The Tour de France is broken down into "stages." There is one race held each day but not always one stage. Think of a stage as a sort of distinct race distance. Riders win or lose, rank high or low, depending on their cumulative times from start to finish. Sometimes riders are rewarded time bonuses as well as prizes for finishing first.
The stages can cover all kinds of terrain. Those stages that go through mountains have led to a special distinction, the "King of the Mountain." The physical difficulty of mountain climbs is established in a complex formula that rates a mountain by its steepness, its length, and its position on the course. The easiest climbs are graded 4, most of the hardest as 1 and the exceptional (such as the Tourmalet) as unclassified, or "hors-catégorie". The most famous hors-catégorie peaks include the Col du Tourmalet and Mont Ventoux. Winners of mountain stages often determine the winner of the Tour.
The Tour now has a short beginning stage called the prologue. Riders start the Tour in reverse order– the weakest, slowest riders start first. The prologue decides who will wear the famous yellow jersey on the first day. The race now ends on the Champs-Élysées.
Riders who finish in the same group get the same time. You have finished in the same group as a competitor if you finish the stage with less than a bike length separating each rider. If a rider crashes in the last three kilometers, he is given the same finishing time as the group he would have finished in. It’s actually possible to win the Tour without ever having won a stages. Greg LeMond did this in 1990.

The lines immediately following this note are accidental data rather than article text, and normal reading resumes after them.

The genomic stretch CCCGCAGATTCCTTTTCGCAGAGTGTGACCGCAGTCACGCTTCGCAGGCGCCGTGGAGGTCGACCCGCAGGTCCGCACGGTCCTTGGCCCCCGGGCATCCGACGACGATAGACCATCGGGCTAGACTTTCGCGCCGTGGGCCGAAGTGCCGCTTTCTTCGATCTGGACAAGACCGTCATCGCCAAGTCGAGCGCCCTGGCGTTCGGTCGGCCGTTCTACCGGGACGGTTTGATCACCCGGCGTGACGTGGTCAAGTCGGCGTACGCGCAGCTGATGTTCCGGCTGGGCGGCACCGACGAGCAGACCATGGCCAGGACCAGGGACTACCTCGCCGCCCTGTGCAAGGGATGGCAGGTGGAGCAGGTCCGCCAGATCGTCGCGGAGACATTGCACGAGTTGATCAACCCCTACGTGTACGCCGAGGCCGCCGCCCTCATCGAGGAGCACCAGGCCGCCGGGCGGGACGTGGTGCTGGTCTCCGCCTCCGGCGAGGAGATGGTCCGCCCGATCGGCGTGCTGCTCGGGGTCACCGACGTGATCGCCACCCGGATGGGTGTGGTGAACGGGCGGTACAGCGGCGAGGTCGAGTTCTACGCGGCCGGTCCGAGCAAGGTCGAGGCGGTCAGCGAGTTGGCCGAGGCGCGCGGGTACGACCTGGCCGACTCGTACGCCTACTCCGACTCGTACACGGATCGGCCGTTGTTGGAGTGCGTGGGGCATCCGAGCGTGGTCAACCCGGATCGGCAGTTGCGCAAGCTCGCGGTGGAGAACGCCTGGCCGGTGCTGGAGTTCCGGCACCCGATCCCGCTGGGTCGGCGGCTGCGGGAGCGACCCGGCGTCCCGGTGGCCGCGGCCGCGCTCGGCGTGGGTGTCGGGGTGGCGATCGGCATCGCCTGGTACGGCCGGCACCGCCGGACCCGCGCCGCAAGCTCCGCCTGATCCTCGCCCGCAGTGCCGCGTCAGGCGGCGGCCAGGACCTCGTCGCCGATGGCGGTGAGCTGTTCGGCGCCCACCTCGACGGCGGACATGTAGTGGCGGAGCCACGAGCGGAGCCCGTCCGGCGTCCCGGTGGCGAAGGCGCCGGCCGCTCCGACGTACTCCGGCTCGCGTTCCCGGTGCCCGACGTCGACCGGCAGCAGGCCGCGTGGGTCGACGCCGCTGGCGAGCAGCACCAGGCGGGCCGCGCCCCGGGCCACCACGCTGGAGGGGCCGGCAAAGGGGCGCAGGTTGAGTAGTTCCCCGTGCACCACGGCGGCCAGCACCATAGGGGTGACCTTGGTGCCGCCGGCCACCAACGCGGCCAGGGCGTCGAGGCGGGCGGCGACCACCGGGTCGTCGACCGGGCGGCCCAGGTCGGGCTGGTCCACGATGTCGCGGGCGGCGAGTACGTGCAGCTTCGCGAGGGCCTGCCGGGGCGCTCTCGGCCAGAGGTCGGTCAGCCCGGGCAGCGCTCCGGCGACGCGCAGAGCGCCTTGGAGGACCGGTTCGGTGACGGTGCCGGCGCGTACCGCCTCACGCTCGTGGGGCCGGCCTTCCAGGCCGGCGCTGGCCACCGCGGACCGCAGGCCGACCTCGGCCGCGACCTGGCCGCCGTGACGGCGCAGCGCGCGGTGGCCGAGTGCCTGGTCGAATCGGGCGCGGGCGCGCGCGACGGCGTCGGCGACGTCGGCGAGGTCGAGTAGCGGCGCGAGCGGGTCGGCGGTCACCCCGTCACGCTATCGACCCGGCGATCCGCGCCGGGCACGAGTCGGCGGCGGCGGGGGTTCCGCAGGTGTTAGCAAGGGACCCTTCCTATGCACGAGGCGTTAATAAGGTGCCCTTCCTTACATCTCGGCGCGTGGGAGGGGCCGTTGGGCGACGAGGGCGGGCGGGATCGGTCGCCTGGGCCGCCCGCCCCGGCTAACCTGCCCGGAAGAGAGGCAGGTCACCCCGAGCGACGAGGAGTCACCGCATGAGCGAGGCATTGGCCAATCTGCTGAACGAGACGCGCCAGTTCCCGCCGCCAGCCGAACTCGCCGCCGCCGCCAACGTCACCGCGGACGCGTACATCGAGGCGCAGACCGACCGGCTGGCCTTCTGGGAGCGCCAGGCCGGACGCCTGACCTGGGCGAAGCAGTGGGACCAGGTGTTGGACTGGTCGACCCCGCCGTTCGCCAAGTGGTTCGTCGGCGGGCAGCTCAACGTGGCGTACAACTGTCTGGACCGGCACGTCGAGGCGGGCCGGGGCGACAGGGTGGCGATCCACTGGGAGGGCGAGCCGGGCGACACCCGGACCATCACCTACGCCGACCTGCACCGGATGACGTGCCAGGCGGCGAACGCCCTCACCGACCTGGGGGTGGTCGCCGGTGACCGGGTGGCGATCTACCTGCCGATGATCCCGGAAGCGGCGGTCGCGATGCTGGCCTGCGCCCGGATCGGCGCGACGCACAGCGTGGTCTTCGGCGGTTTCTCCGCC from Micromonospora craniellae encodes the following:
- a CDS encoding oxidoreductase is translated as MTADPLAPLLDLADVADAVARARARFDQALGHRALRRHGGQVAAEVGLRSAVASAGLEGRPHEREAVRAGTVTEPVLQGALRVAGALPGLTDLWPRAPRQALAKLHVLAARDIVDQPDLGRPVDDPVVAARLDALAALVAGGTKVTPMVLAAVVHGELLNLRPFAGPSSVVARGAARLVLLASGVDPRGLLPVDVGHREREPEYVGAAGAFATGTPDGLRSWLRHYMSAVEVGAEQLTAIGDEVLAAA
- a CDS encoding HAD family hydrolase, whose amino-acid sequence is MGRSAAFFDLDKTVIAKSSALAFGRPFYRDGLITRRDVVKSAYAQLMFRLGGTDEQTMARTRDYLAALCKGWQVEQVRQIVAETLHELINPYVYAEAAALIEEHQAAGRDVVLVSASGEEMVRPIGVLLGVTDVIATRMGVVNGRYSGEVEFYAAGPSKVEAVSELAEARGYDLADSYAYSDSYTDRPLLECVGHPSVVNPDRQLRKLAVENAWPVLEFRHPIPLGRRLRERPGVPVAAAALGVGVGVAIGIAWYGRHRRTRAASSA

For most stages, all riders begin at the same time, jostling themselves into position. The "real start or départ réel is down the road a few kilometers. There are rules around this jostling. Riders can touch but not push or shove.
Sometimes, during the first week of the Tour, a team time trial (TTT) will be held. Teams ride without interference from other teams. The team time is established by the time of the fifth team rider to cross the finish line of that stage. The team time trial has been criticized by favoring strong teams and penalizing strong riders of weak teams.
The Stages for 2007
The 2007 Tour de France will begin in Britain’s capital, the first time the race will ever start in Britain. The race will stay in Britain for two days. It’s been rumored that London paid nearly six million dollars to host the race’s beginning, an amount Mayor Livingston believes is well spent. Because this race is a world-wide spectacle, it will draw tourists and television viewers to London. The Tour will be the biggest sporting event London has ever promoted.
Riders on the first day will pass London’s great landmarks, Big Ben, St Paul’s Cathedral and the Tower of London, and will leave London eventually ending the day in Canterbury – a long ride of 126 miles.
The 2007 Tour de France race director, Christian Prudhomme, has said that all precautions will be taken to prevent terrorist threats or actions.